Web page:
Sarah Beauchamp, reporter & photographer, relocated to the Kootenays from London, Ontario. Since trading in her city life for laid back Kootenay living, she has had the opportunity to explore this beautiful region with the curious mind of an outsider looking in, meeting lots of interesting folks along the way. She is always amazed how quickly she feels right at home wherever she goes and how welcoming people have been. Sarah now resides on the unceded territory of the Sinixt people, in Nelson, British Columbia, with her musical husband and two loyal companions, including one super outgoing Shepherd/Collie named Jack and one ill-mannered chihuahua she lovingly refers to as Little Dog.
As an Indigenous woman, storytelling is a powerful tool and Sarah is finally finding her voice. Stories have the ability to connect us to one another and to the natural world around us, and Sarah would like to make her ancestors proud by telling stories that might shift the narrative and create positive change for future generations.
Anna Lamb-Yorski, reporter, is a wildlife technician, student, cycling enthusiast, and mother of one based in Nelson, BC and the traditional territory of the Ktunaxa, the Syilx, and the Sinixt peoples. Anna spent her formative years in Prince Rupert, where she worked and volunteered for a variety of environmental and community minded organizations. In 2012, she returned to her childhood home, Nelson, to live.
Anna’s daughter Bianca keeps her busy and active but mostly mindful of the future world Bianca will inherit and inhabit. Anna appreciates the frequent interactions she has with those who hold dissimilar views and finds these conversations integral to breaking down the perceived and real barriers that tend to divide us. When she isn’t chasing after Bianca or working from home, you can find Anna enjoying a good cup of local coffee, singing Bob Marley covers, or fighting against a headwind on the local roads or lakes.
Sarah Lord, reporter, grew up in Kitchener, Ontario, and always dreamed of living in BC. When she finally came to New Denver, the unceded territory of the Sinixt people, in 2016, she knew she had found a special place. When she first got here, a local pulled over by the side of the highway concerned a bear was chasing her. There was no bear. Since then, she has slowed the pace she walks. She has climbed a few mountains and enjoys the Slocan Lake. She loves adventuring with her dogs and growing a large garden.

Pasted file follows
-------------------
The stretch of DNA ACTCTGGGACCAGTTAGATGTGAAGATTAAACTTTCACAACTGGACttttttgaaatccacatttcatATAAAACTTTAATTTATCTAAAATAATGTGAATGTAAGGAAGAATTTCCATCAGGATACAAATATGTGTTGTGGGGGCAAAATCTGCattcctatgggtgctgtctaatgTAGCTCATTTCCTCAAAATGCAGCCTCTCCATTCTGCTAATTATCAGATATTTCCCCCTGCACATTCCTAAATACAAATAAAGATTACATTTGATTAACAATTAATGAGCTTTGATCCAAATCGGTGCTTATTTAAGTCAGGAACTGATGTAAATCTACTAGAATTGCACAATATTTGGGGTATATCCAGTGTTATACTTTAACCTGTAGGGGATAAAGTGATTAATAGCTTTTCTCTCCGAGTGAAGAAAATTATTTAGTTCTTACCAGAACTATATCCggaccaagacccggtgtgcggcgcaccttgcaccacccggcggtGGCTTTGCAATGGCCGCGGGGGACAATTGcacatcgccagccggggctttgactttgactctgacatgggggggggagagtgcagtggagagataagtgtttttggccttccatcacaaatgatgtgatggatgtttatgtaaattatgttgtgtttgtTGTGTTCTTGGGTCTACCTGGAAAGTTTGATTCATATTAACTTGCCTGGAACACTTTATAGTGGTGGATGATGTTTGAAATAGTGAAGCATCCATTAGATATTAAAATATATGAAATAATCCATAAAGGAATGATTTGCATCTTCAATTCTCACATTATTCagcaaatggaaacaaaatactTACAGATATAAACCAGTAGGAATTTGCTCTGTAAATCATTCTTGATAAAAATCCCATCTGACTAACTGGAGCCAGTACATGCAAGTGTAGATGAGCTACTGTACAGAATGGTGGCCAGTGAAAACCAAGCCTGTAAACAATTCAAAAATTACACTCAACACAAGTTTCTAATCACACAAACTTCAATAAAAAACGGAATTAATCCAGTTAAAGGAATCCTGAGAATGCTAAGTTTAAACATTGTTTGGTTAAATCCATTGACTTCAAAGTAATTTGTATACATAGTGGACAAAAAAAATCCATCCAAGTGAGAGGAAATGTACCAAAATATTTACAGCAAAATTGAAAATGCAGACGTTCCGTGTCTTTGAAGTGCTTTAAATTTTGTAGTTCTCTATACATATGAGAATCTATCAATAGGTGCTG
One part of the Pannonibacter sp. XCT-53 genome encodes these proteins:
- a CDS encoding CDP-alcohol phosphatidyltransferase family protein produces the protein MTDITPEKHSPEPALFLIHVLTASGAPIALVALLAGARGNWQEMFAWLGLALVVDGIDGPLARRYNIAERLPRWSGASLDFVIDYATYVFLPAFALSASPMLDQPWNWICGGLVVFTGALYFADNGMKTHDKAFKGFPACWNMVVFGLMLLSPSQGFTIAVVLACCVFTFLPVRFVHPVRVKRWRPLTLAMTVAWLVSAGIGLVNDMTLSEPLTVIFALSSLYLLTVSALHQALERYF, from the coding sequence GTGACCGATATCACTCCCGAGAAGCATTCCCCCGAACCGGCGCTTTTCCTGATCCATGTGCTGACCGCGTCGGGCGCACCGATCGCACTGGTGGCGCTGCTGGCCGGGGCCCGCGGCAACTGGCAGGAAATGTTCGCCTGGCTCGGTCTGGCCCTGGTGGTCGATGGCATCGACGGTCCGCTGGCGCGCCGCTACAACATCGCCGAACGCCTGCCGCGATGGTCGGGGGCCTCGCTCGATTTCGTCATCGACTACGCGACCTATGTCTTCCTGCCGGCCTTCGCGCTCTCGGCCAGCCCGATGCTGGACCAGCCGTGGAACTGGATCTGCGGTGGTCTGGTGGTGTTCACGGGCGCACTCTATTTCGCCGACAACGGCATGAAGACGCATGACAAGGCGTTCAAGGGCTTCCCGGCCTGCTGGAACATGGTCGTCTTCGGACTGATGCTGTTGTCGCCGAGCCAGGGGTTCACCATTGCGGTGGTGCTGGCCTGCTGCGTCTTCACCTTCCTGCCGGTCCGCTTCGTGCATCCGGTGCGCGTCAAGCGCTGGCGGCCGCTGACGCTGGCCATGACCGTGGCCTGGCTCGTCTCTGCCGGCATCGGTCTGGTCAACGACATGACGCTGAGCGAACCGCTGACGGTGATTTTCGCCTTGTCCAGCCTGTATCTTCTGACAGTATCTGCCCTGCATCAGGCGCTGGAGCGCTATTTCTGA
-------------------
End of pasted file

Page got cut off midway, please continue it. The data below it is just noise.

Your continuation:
Before coming West, she received a degree from Trent University in Peterborough, Ontario. She worked in research doing qualitative evaluations of non-profits to improve the services they offer communities. She loved hearing people’s stories in this role, especially those in remote, fly-in First Nations communities in Ontario’s far North. She believes in the power of storytelling to change lives for the better. She is a published writer of fiction and creative nonfiction and writes a novel in her spare time.
Meredith Macdonald, reporter, moved to Nelson in 2018 from Vancouver. She is a Selkirk College student and her favourite classes at Selkirk have been Creative Writing. She wrote this story for Living Here as part of a professional practices assignment. Meredith is excited about the enthusiastic people who work at the magazine, and she is learning new things about writing at Living Here. She would like to continue as a volunteer writer and is thinking about new story ideas. Meredith is grateful for the many helpful, patient people in the Kootenays.
Alan Ross, reporter, lives in Burton, a community south of Nakusp, where he and his wife own and operate a cidery, apple orchard and sheep farm. He escaped, in broad daylight, from his job as a corporate lawyer in Calgary several years ago. Alan likes to write stories set in small towns in the Kootenays.
Dan Wall is the editor of Living Here. He grew up in the BC Interior and has lived across Canada before landing in the Kootenays. He has written for magazines, newspapers, blogs, websites & organizations on topics ranging from aviation, logging, hunting and fishing to tourism, the arts, and small business training. His first story published in a magazine was about fighting forest fires in BC, and one of his latest was about using the clean effluent from a wastewater treatment plant to grow a woodlot in Saskatchewan. He believes that once you find the motivation for the people behind the innovation, then any story can be a big story.